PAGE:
"So do I," Flippy said. "Though it's hard to find my favorite blends locally."
Noonie reached for the honey. "I know. This is such a po-dunk town. I want to leave."
"I've been wanting to leave for a long time." Flippy waited her turn for the honey. "It reminds me of when we were in high school."
"Oh, my!" Noonie stirred slowly. "Those were the days."
"Yes. Those were certainly the days."
"Would you like some milk?" Flippy asked.
"No, thank you," Noonie said. "Honey is all I need."
Flippy sighed. "It would be so lovely to be able to buy local honey."
"I was just thinking the same thing!"
"Maybe..." Flippy tapped her fingers on the sides of her teacup. "Maybe we do need to go back to our high school dreams. Just pack up and leave, like we said we would."
"You haven't changed much, have you?"
"I suppose not," Flippy said. "Well, except for these extra inches around my middle."
Noonie laughed. "I guess that's part of growing older."
"Certainly not my favorite part."
"No," Noonie said. "Mine, neither."
Clearly, Flippy and Noonie have some plans to make. But all the banter about tea and honey and fat middles isn't doing anything to forward the conversation--or hold our interest.
Don't get me wrong--characters do have to interject little personal thoughts and funny asides and whatnot. The trick is to do that without losing the thrust of the scene. In short, AVOID BUNNY TRAILS. We don't need to be privy to every, tiny detail of Noonie and Flippy's conversation. It's a given that we're only being shown a portion of it, anyway--the portion that is vital to our story. Their tea party will likely continue off-page. We need to see only the part that will move the plot forward.
Flippy poured the tea into Noonie's cup. "I hope you like oolong."
"I love it!" She reached for the honey.
"I've been thinking about our high school days," Flippy said. "All our big dreams."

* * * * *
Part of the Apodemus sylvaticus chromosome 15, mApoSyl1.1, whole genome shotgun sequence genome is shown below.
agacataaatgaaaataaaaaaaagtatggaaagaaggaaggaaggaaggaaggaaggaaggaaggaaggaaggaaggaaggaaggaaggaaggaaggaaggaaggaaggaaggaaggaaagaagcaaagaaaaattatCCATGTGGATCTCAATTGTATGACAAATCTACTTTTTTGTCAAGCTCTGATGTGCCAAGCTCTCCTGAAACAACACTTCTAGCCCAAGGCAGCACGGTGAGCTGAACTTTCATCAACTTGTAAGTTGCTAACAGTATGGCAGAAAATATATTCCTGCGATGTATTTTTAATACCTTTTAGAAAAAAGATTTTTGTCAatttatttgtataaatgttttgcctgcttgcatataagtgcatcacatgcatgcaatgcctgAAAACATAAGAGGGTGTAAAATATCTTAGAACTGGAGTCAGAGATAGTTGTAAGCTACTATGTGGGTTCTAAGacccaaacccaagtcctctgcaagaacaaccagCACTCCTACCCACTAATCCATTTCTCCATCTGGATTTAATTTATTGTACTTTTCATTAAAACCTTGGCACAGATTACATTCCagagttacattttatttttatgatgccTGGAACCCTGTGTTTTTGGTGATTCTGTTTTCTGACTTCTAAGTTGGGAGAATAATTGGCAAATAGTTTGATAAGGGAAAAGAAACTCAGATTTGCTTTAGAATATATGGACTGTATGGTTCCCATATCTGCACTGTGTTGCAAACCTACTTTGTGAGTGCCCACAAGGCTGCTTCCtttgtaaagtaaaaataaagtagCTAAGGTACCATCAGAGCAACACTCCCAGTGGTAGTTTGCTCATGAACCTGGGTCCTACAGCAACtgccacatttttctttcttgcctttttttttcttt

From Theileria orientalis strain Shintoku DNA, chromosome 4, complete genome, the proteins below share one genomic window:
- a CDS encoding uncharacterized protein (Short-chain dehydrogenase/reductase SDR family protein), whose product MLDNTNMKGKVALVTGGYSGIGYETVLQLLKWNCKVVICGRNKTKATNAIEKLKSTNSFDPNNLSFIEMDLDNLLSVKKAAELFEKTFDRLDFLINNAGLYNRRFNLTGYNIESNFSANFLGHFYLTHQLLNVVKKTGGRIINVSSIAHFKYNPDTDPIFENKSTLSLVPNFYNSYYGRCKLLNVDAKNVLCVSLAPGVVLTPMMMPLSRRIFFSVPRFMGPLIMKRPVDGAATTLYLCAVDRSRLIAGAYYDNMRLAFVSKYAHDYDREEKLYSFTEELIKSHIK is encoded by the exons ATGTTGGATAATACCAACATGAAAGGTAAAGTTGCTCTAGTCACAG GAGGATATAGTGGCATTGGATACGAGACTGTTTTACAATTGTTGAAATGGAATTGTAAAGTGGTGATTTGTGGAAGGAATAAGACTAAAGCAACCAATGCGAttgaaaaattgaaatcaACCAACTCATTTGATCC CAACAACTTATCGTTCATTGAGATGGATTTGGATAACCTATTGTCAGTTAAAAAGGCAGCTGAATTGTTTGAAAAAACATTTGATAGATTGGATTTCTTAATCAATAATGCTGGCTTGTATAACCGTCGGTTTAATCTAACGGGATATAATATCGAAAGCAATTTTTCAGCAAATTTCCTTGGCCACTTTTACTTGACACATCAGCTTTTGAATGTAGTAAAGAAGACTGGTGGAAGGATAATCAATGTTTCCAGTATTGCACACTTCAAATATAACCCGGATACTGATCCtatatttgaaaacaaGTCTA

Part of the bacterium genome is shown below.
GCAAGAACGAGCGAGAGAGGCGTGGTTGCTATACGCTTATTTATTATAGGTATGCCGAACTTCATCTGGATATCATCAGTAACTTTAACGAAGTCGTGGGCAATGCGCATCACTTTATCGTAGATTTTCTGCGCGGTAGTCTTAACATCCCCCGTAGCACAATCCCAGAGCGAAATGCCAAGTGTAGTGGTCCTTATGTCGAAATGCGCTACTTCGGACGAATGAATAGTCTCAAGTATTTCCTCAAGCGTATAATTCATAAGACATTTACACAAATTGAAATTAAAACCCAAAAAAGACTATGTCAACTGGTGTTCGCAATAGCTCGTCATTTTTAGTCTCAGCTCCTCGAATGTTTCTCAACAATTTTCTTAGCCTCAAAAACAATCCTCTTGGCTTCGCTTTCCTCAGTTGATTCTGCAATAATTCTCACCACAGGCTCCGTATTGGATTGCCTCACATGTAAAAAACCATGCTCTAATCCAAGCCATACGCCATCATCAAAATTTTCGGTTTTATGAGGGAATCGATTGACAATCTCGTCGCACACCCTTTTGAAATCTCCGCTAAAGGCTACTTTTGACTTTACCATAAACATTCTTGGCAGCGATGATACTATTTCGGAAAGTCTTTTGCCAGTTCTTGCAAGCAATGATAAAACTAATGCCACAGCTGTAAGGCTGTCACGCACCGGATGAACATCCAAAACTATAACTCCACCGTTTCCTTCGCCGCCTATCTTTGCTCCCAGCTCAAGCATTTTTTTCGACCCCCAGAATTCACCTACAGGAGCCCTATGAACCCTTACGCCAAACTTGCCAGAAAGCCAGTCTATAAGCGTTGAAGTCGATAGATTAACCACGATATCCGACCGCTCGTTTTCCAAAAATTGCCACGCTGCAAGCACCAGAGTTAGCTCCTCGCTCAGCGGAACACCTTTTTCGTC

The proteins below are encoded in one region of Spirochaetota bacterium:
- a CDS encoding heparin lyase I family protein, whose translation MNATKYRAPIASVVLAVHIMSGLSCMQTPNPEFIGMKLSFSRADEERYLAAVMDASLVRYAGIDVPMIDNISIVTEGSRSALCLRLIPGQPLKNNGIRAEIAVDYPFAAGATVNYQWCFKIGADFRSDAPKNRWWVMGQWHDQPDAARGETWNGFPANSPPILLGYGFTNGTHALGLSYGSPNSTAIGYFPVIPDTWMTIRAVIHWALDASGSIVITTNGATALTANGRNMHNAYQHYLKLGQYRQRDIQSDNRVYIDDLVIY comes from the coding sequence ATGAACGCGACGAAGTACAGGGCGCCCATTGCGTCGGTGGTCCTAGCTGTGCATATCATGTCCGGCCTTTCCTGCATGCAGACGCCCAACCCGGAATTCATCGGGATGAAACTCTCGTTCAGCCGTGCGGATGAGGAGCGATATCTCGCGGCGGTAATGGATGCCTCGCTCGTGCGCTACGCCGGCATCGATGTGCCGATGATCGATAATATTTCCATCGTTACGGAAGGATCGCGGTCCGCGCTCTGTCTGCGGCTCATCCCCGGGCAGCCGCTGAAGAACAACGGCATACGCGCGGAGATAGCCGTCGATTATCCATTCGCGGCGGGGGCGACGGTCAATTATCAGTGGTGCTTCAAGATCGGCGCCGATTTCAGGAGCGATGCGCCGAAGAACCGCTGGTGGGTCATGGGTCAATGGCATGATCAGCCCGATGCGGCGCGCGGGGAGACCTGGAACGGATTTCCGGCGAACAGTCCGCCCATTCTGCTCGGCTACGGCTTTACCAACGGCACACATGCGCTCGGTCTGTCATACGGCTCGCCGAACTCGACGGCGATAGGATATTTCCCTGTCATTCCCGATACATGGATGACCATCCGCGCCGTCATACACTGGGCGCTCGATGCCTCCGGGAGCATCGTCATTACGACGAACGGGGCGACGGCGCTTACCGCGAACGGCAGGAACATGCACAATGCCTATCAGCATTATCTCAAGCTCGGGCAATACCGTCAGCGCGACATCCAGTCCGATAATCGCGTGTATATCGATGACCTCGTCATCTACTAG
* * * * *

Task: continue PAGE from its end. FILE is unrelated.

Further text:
Noonie smiled. "You're going to try to talk me into leaving this po-dunk town, aren't you?"
"We always said we'd pack up and go. But all we did was grow old."
"I did more than that," Noonie said. "And I think you did, too."
"I grew thicker around the middle, is all. Cream?"
"No, honey's enough for me."
"None of this is enough for me." Flippy tapped her fingers on her teacup. "Let's do it. Let's get out of here."
And there you have it. With a disclaimer: I'm not claiming that my above examples of good writing would win any awards. But they are definitely better than the bad examples the precede them. It's the CONCEPT I want you to walk away with, and not the burning desire to write a Flippy and Noonie scene just like mine.
As you continue to edit and revise, turn a sharp eye toward your dialogue. Is it natural? Is it necessary? Does it read like a real person saying real words in a real situation? It may not come easily at first, but after a while you will get your groove, and the words of your characters will spring to life.
Just remember: DIALOGUE NEEDS A PURPOSE. Once you give it one, it will zing! And your story will unfold as naturally during your characters' speech as it does during exposition. A worthy goal, yes?